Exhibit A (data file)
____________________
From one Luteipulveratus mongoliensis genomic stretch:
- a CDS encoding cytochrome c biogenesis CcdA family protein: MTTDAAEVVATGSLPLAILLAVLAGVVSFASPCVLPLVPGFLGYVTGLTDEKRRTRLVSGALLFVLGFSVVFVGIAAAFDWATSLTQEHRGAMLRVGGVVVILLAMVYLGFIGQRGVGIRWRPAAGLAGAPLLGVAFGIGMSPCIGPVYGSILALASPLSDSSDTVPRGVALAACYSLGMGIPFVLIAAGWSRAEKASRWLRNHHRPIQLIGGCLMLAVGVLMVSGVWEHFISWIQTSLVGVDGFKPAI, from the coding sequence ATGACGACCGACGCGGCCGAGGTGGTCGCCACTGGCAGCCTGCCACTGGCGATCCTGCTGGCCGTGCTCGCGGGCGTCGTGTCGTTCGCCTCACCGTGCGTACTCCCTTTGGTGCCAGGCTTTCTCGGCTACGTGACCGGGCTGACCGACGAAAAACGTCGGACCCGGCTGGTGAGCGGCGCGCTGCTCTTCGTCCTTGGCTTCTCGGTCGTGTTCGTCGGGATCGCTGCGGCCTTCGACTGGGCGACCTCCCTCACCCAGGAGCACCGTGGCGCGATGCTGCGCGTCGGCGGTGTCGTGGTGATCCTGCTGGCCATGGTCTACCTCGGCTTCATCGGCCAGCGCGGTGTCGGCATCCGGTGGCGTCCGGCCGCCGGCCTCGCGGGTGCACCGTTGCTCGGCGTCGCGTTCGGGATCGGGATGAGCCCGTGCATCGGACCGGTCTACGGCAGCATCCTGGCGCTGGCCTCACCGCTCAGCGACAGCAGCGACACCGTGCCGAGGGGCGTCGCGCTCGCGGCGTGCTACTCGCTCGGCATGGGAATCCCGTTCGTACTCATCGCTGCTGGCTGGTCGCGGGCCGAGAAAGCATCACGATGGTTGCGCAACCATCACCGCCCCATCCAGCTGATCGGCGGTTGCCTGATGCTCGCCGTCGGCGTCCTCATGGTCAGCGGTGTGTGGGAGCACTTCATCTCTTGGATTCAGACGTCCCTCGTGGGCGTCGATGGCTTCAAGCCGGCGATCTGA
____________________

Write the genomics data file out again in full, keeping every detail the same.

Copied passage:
From one Luteipulveratus mongoliensis genomic stretch:
- a CDS encoding cytochrome c biogenesis CcdA family protein: MTTDAAEVVATGSLPLAILLAVLAGVVSFASPCVLPLVPGFLGYVTGLTDEKRRTRLVSGALLFVLGFSVVFVGIAAAFDWATSLTQEHRGAMLRVGGVVVILLAMVYLGFIGQRGVGIRWRPAAGLAGAPLLGVAFGIGMSPCIGPVYGSILALASPLSDSSDTVPRGVALAACYSLGMGIPFVLIAAGWSRAEKASRWLRNHHRPIQLIGGCLMLAVGVLMVSGVWEHFISWIQTSLVGVDGFKPAI, from the coding sequence ATGACGACCGACGCGGCCGAGGTGGTCGCCACTGGCAGCCTGCCACTGGCGATCCTGCTGGCCGTGCTCGCGGGCGTCGTGTCGTTCGCCTCACCGTGCGTACTCCCTTTGGTGCCAGGCTTTCTCGGCTACGTGACCGGGCTGACCGACGAAAAACGTCGGACCCGGCTGGTGAGCGGCGCGCTGCTCTTCGTCCTTGGCTTCTCGGTCGTGTTCGTCGGGATCGCTGCGGCCTTCGACTGGGCGACCTCCCTCACCCAGGAGCACCGTGGCGCGATGCTGCGCGTCGGCGGTGTCGTGGTGATCCTGCTGGCCATGGTCTACCTCGGCTTCATCGGCCAGCGCGGTGTCGGCATCCGGTGGCGTCCGGCCGCCGGCCTCGCGGGTGCACCGTTGCTCGGCGTCGCGTTCGGGATCGGGATGAGCCCGTGCATCGGACCGGTCTACGGCAGCATCCTGGCGCTGGCCTCACCGCTCAGCGACAGCAGCGACACCGTGCCGAGGGGCGTCGCGCTCGCGGCGTGCTACTCGCTCGGCATGGGAATCCCGTTCGTACTCATCGCTGCTGGCTGGTCGCGGGCCGAGAAAGCATCACGATGGTTGCGCAACCATCACCGCCCCATCCAGCTGATCGGCGGTTGCCTGATGCTCGCCGTCGGCGTCCTCATGGTCAGCGGTGTGTGGGAGCACTTCATCTCTTGGATTCAGACGTCCCTCGTGGGCGTCGATGGCTTCAAGCCGGCGATCTGA